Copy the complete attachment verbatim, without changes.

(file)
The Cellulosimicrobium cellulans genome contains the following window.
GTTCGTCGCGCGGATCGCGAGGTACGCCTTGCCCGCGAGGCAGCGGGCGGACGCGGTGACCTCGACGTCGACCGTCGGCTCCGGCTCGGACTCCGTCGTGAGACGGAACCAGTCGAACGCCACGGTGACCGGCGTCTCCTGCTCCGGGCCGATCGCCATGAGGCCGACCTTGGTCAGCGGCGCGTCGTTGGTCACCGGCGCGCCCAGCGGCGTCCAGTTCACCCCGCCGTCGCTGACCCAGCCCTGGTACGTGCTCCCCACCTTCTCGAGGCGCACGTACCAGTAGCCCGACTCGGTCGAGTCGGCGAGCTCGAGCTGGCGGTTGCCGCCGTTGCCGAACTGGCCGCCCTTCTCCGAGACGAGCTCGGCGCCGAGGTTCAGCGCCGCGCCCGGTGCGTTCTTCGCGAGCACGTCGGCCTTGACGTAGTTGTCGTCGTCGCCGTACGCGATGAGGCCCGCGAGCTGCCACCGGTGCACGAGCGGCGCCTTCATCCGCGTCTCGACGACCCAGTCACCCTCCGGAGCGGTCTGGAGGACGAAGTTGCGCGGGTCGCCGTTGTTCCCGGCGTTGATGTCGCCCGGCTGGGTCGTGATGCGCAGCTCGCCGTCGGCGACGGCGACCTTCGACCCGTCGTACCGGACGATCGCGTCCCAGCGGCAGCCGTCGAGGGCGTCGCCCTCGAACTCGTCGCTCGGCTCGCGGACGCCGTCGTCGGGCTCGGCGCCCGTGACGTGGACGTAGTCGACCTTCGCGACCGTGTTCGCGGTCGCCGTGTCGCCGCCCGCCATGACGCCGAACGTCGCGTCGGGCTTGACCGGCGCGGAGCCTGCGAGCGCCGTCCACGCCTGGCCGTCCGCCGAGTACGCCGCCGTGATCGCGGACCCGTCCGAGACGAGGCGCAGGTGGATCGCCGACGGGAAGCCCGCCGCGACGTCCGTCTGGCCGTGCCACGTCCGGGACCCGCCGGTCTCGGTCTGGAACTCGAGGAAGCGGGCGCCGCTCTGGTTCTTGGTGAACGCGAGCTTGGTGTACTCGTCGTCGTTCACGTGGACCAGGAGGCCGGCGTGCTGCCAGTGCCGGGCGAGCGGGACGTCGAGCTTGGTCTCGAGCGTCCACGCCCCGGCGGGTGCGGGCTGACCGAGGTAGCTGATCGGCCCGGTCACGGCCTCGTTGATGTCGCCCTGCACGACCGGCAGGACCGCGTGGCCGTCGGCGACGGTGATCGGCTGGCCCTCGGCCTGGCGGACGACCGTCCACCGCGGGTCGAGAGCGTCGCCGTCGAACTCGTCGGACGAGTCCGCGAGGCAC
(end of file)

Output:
The Cellulosimicrobium cellulans genome contains the following window.
GTTCGTCGCGCGGATCGCGAGGTACGCCTTGCCCGCGAGGCAGCGGGCGGACGCGGTGACCTCGACGTCGACCGTCGGCTCCGGCTCGGACTCCGTCGTGAGACGGAACCAGTCGAACGCCACGGTGACCGGCGTCTCCTGCTCCGGGCCGATCGCCATGAGGCCGACCTTGGTCAGCGGCGCGTCGTTGGTCACCGGCGCGCCCAGCGGCGTCCAGTTCACCCCGCCGTCGCTGACCCAGCCCTGGTACGTGCTCCCCACCTTCTCGAGGCGCACGTACCAGTAGCCCGACTCGGTCGAGTCGGCGAGCTCGAGCTGGCGGTTGCCGCCGTTGCCGAACTGGCCGCCCTTCTCCGAGACGAGCTCGGCGCCGAGGTTCAGCGCCGCGCCCGGTGCGTTCTTCGCGAGCACGTCGGCCTTGACGTAGTTGTCGTCGTCGCCGTACGCGATGAGGCCCGCGAGCTGCCACCGGTGCACGAGCGGCGCCTTCATCCGCGTCTCGACGACCCAGTCACCCTCCGGAGCGGTCTGGAGGACGAAGTTGCGCGGGTCGCCGTTGTTCCCGGCGTTGATGTCGCCCGGCTGGGTCGTGATGCGCAGCTCGCCGTCGGCGACGGCGACCTTCGACCCGTCGTACCGGACGATCGCGTCCCAGCGGCAGCCGTCGAGGGCGTCGCCCTCGAACTCGTCGCTCGGCTCGCGGACGCCGTCGTCGGGCTCGGCGCCCGTGACGTGGACGTAGTCGACCTTCGCGACCGTGTTCGCGGTCGCCGTGTCGCCGCCCGCCATGACGCCGAACGTCGCGTCGGGCTTGACCGGCGCGGAGCCTGCGAGCGCCGTCCACGCCTGGCCGTCCGCCGAGTACGCCGCCGTGATCGCGGACCCGTCCGAGACGAGGCGCAGGTGGATCGCCGACGGGAAGCCCGCCGCGACGTCCGTCTGGCCGTGCCACGTCCGGGACCCGCCGGTCTCGGTCTGGAACTCGAGGAAGCGGGCGCCGCTCTGGTTCTTGGTGAACGCGAGCTTGGTGTACTCGTCGTCGTTCACGTGGACCAGGAGGCCGGCGTGCTGCCAGTGCCGGGCGAGCGGGACGTCGAGCTTGGTCTCGAGCGTCCACGCCCCGGCGGGTGCGGGCTGACCGAGGTAGCTGATCGGCCCGGTCACGGCCTCGTTGATGTCGCCCTGCACGACCGGCAGGACCGCGTGGCCGTCGGCGACGGTGATCGGCTGGCCCTCGGCCTGGCGGACGACCGTCCACCGCGGGTCGAGAGCGTCGCCGTCGAACTCGTCGGACGAGTCCGCGAGGCAC